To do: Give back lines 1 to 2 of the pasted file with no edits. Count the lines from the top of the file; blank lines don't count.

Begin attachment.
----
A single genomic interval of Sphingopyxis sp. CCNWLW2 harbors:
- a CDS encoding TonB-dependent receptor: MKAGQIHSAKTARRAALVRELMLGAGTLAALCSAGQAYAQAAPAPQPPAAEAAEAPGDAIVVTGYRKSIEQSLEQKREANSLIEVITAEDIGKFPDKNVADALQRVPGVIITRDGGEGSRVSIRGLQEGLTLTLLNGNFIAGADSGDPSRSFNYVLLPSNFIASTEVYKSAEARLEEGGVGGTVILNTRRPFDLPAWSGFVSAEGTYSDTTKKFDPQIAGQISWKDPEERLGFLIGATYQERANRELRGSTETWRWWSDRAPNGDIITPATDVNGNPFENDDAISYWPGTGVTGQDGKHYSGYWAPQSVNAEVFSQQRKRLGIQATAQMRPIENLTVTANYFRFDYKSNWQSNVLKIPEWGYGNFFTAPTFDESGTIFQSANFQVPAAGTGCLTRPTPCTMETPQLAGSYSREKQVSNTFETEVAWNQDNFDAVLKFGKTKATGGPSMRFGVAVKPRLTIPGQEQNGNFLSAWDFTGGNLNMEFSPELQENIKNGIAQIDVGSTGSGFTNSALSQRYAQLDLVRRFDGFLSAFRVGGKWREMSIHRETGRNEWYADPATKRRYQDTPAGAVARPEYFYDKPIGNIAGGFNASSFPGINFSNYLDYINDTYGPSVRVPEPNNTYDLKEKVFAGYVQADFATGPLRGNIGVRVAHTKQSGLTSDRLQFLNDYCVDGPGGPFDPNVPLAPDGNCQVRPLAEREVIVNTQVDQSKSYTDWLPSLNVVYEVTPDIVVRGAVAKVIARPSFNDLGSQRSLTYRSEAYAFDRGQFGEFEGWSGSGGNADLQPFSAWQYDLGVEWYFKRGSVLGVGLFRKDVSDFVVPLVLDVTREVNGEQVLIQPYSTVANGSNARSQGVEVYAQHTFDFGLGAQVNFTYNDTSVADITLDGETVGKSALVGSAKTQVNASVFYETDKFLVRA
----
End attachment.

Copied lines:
A single genomic interval of Sphingopyxis sp. CCNWLW2 harbors:
- a CDS encoding TonB-dependent receptor: MKAGQIHSAKTARRAALVRELMLGAGTLAALCSAGQAYAQAAPAPQPPAAEAAEAPGDAIVVTGYRKSIEQSLEQKREANSLIEVITAEDIGKFPDKNVADALQRVPGVIITRDGGEGSRVSIRGLQEGLTLTLLNGNFIAGADSGDPSRSFNYVLLPSNFIASTEVYKSAEARLEEGGVGGTVILNTRRPFDLPAWSGFVSAEGTYSDTTKKFDPQIAGQISWKDPEERLGFLIGATYQERANRELRGSTETWRWWSDRAPNGDIITPATDVNGNPFENDDAISYWPGTGVTGQDGKHYSGYWAPQSVNAEVFSQQRKRLGIQATAQMRPIENLTVTANYFRFDYKSNWQSNVLKIPEWGYGNFFTAPTFDESGTIFQSANFQVPAAGTGCLTRPTPCTMETPQLAGSYSREKQVSNTFETEVAWNQDNFDAVLKFGKTKATGGPSMRFGVAVKPRLTIPGQEQNGNFLSAWDFTGGNLNMEFSPELQENIKNGIAQIDVGSTGSGFTNSALSQRYAQLDLVRRFDGFLSAFRVGGKWREMSIHRETGRNEWYADPATKRRYQDTPAGAVARPEYFYDKPIGNIAGGFNASSFPGINFSNYLDYINDTYGPSVRVPEPNNTYDLKEKVFAGYVQADFATGPLRGNIGVRVAHTKQSGLTSDRLQFLNDYCVDGPGGPFDPNVPLAPDGNCQVRPLAEREVIVNTQVDQSKSYTDWLPSLNVVYEVTPDIVVRGAVAKVIARPSFNDLGSQRSLTYRSEAYAFDRGQFGEFEGWSGSGGNADLQPFSAWQYDLGVEWYFKRGSVLGVGLFRKDVSDFVVPLVLDVTREVNGEQVLIQPYSTVANGSNARSQGVEVYAQHTFDFGLGAQVNFTYNDTSVADITLDGETVGKSALVGSAKTQVNASVFYETDKFLVRA